India has expressed disappointment that a technical hold has been put on it's application to designate terror leader and Jaish-e-Mohammad chief Mohamad Masood Azhar in the UN Security Council Committee.
Based on India's plea, 14 of the 15 countries in the UNSC had agreed to list Masood, but China used its veto power to block the move. China reportedly said there was not enough proof against Masood.
Speaking to media persons on the sidelines of the Nuclear Security Summit in Washington, ministry of external affairs spokesperson Vikas Swarup said the selective approach to combating terror did not reflect well on the International community.
"We find it incomprehensible that while the Pakistan based JeM was listed in UN Security Council Committee as far back as 2001 for its well known terror activities and links to the Al Qaeda, the designation of the group’s main leader, financier and motivator has been put on a technical hold. The recent terror attack in Pathankot on January 2 has shown that India continues to bear the dangerous consequences of not listing Masood Azhar. Given the global networking of terrorist groups, this has implications for the entire international community."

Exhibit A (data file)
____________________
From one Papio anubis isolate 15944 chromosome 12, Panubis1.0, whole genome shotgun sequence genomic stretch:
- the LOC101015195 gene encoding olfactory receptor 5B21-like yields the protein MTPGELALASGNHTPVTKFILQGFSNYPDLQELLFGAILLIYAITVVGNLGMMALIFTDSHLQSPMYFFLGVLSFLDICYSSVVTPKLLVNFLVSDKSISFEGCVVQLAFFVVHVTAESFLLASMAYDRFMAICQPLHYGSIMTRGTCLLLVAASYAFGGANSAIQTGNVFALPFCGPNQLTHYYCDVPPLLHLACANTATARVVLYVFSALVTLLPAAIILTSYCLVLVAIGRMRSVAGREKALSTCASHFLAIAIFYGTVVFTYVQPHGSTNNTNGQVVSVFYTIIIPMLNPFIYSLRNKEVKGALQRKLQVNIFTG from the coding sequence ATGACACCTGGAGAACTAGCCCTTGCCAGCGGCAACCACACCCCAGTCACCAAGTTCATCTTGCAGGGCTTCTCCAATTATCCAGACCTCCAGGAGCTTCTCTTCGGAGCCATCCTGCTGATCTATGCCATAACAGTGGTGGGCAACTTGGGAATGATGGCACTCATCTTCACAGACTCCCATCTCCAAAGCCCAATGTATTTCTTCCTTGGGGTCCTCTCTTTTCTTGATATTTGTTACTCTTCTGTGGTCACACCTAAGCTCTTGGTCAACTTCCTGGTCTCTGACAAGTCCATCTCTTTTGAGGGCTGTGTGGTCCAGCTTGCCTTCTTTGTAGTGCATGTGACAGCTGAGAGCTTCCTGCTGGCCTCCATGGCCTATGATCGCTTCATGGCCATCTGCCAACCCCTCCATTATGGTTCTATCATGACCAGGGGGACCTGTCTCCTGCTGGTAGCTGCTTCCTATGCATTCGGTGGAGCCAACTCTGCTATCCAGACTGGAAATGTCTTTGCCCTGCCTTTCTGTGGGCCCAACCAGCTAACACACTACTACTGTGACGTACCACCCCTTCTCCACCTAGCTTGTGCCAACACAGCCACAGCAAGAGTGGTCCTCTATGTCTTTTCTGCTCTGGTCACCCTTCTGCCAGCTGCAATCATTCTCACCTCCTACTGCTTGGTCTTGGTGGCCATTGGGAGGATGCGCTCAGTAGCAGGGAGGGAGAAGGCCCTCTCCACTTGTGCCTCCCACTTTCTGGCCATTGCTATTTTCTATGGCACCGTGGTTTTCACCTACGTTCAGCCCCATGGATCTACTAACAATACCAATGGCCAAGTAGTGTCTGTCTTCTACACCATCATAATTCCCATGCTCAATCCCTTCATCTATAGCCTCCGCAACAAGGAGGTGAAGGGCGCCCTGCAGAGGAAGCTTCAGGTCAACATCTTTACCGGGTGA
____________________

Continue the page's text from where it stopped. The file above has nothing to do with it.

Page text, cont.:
It was not immediately clear why China requested that a hold be placed on the Indian request to blacklist Masood Azhar. Technical holds can be lifted and often arise when a Security Council member wants more information. But sometimes they lead to a permanent blocking of a proposed blacklisting.
If Masood Azhar was blacklisted by the U.N. Security Council, he would face a global travel ban and asset freeze.
The January 2 attack at Pathankot and a raid on an Indian consulate in Afghanistan have been linked to Jaish-e-Mohammad, or the Army of Mohammad.
The JeM militants are blamed for a 2001 attack on India's parliament that nearly led to a war between the nuclear-armed rivals.